Dr. Richard Mc Mahon is Assistant Professor in Modern History at Trinity College Dublin. His research centers on the history of violence, law and migration in nineteenth- century Britain, Ireland and North America. He is currently working on a history of violence relating to Irish migration to Glasgow, New York, San Francisco and Toronto in the nineteenth century funded by a research grant from The Harry Frank Guggenheim Foundation. He is also interested in the comparative history of violence in Ireland and Finland. He completed his PhD in the School of Law at University College Dublin in 2007 and has held research fellowships at NUI, Maynooth, the University of Toronto, the University of Tampere, the University of Edinburgh, New York University and Stanford University. His book, Homicide in pre-Famine and Famine Ireland was published in October 2013 by Liverpool University Press. E-mail: email@example.com
Dr. Manuel Eisner is Professor of Comparative and Developmental Criminology, Deputy Director of the Institute, and Director of the Social Science Research Methods Programme at the University of Cambridge. He is also a Private Docent in Sociology at the University of Zurich. Previously he was Associate Professor of Sociology at the Federal Institute of Technology in Zurich. He has published 15 authored or edited books and over 100 journal articles and book chapters in English, German, and French. Professor Eisner is a member of several editorial and advisory boards of academic journals and book series. He was awarded the Fellowship of the Society of Experimental Criminology in 2006 and is the 2011 recipient of the Sellin-Glueck award by the American Society of Criminology. The academic work of Professor Eisner revolves around two main areas, namely research on macro-level historical patterns of violence and research on individual development and the causes and prevention of aggressive behavior. E- mail: firstname.lastname@example.org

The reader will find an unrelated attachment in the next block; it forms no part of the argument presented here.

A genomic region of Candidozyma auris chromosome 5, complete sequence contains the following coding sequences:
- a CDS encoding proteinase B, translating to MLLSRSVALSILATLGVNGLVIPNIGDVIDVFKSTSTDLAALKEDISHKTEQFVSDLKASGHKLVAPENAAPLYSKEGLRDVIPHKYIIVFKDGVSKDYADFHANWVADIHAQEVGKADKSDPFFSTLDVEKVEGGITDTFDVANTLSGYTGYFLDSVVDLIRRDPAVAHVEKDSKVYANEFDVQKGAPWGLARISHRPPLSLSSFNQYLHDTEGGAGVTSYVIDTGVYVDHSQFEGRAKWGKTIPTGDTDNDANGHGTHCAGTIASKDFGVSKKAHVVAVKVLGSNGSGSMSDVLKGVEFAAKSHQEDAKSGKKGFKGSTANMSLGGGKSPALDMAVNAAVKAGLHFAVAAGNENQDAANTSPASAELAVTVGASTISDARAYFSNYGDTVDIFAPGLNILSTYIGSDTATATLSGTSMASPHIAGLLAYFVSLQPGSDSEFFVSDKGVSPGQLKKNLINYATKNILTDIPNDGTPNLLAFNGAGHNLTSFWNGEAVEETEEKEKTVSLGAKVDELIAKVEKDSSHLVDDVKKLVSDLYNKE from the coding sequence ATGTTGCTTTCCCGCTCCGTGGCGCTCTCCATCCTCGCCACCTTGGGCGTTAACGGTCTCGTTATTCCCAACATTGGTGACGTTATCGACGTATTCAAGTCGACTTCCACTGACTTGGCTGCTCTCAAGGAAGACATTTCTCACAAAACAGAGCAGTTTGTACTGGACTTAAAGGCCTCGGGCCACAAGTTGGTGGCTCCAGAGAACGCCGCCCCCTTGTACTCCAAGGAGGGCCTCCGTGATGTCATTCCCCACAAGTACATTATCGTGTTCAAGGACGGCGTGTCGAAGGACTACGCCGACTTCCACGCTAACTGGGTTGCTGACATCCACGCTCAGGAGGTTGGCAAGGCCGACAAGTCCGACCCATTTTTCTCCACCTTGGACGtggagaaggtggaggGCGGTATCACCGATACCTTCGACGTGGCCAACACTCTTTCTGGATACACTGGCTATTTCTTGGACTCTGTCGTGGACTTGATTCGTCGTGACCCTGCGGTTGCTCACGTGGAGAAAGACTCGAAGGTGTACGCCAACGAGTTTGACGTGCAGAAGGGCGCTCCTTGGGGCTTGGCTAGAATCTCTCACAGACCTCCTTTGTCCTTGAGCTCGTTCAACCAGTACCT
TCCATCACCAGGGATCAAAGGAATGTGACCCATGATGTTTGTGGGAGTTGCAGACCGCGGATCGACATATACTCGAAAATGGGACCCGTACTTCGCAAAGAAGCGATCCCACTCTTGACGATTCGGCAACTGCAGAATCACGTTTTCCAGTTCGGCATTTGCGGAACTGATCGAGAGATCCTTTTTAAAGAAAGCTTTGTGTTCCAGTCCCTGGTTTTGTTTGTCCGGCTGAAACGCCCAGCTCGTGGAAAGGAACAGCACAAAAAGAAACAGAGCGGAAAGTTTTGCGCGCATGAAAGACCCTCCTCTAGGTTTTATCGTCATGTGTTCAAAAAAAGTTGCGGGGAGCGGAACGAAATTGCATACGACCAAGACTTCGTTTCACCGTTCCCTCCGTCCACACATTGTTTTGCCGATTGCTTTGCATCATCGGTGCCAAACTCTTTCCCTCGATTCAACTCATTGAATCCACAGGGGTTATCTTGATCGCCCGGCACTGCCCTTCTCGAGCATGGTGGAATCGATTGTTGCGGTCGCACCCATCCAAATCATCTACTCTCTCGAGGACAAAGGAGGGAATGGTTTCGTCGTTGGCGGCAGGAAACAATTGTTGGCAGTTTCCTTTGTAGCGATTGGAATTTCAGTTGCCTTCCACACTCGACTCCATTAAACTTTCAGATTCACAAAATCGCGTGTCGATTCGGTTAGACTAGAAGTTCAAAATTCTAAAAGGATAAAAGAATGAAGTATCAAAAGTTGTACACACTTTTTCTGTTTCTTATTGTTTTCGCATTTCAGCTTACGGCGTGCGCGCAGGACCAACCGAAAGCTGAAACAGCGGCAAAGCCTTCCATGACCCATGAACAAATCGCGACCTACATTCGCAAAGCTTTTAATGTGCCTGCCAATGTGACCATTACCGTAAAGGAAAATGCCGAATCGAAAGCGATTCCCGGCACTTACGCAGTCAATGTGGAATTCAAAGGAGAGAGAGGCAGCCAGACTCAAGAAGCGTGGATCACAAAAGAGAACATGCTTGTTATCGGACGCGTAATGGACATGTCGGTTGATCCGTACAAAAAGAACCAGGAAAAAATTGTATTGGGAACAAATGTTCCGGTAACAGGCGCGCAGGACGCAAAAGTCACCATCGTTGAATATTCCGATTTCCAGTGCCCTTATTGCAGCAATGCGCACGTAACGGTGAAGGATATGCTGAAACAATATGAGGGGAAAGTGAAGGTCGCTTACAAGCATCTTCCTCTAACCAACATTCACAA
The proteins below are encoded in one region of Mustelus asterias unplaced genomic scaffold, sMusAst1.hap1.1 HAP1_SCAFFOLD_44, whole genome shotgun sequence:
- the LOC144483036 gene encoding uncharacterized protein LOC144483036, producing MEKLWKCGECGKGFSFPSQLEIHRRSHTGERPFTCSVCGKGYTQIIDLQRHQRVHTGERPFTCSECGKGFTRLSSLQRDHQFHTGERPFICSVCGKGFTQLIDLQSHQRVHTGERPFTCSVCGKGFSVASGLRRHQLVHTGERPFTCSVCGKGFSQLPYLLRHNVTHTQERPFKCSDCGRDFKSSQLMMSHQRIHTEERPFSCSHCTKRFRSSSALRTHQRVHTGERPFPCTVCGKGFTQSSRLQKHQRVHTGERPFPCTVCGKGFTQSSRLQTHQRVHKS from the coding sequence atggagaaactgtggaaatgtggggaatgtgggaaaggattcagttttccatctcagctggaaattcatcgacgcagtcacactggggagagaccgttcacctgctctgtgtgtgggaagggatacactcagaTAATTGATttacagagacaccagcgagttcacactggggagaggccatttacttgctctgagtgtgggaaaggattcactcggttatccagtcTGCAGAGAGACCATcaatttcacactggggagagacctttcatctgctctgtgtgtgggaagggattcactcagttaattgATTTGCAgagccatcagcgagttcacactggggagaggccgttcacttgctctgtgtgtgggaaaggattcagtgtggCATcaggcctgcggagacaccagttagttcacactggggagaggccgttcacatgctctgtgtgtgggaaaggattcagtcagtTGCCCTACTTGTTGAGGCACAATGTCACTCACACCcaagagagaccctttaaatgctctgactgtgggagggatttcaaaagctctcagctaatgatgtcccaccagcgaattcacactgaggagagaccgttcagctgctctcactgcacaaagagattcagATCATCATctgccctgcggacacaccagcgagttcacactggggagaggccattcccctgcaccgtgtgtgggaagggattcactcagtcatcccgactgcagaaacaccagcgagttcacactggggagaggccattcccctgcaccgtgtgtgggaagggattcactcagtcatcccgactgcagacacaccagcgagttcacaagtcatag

Nina Dayton is a member of the History Department at the University of Connecticut and of the Editorial Board of the William and Mary Quarterly. She received her Ph.D. in History from Princeton University and is the author of Women before the Bar. She is writing a history of mental illness and of attitudes toward the mentally ill in New England, 1620-1830. Nina is also conducting research for a history of suicide in early New England. E-mail: email@example.com
Ken Wheeler is a member of the History Department at Reinhardt College. He received his Ph.D. in History from Ohio State University. Ken is writing a history of higher education in the Old Northwest in the nineteenth century and its role in the creation of Midwestern culture. E-mail: firstname.lastname@example.org
Jim Watkinson is a research librarian at the Library of Virginia and has been an adjunct member of the History Department at Randolph-Macon College. He received his Ph.D. in History from the University of Virginia. Jim is writing a history of poverty in antebellum Virginia, titled Fit Objects of Charity: Attitudes toward and Treatment of the Poor in Rural Antebellum Virginia. E-mail: JWatkinson@lva.lib.va.us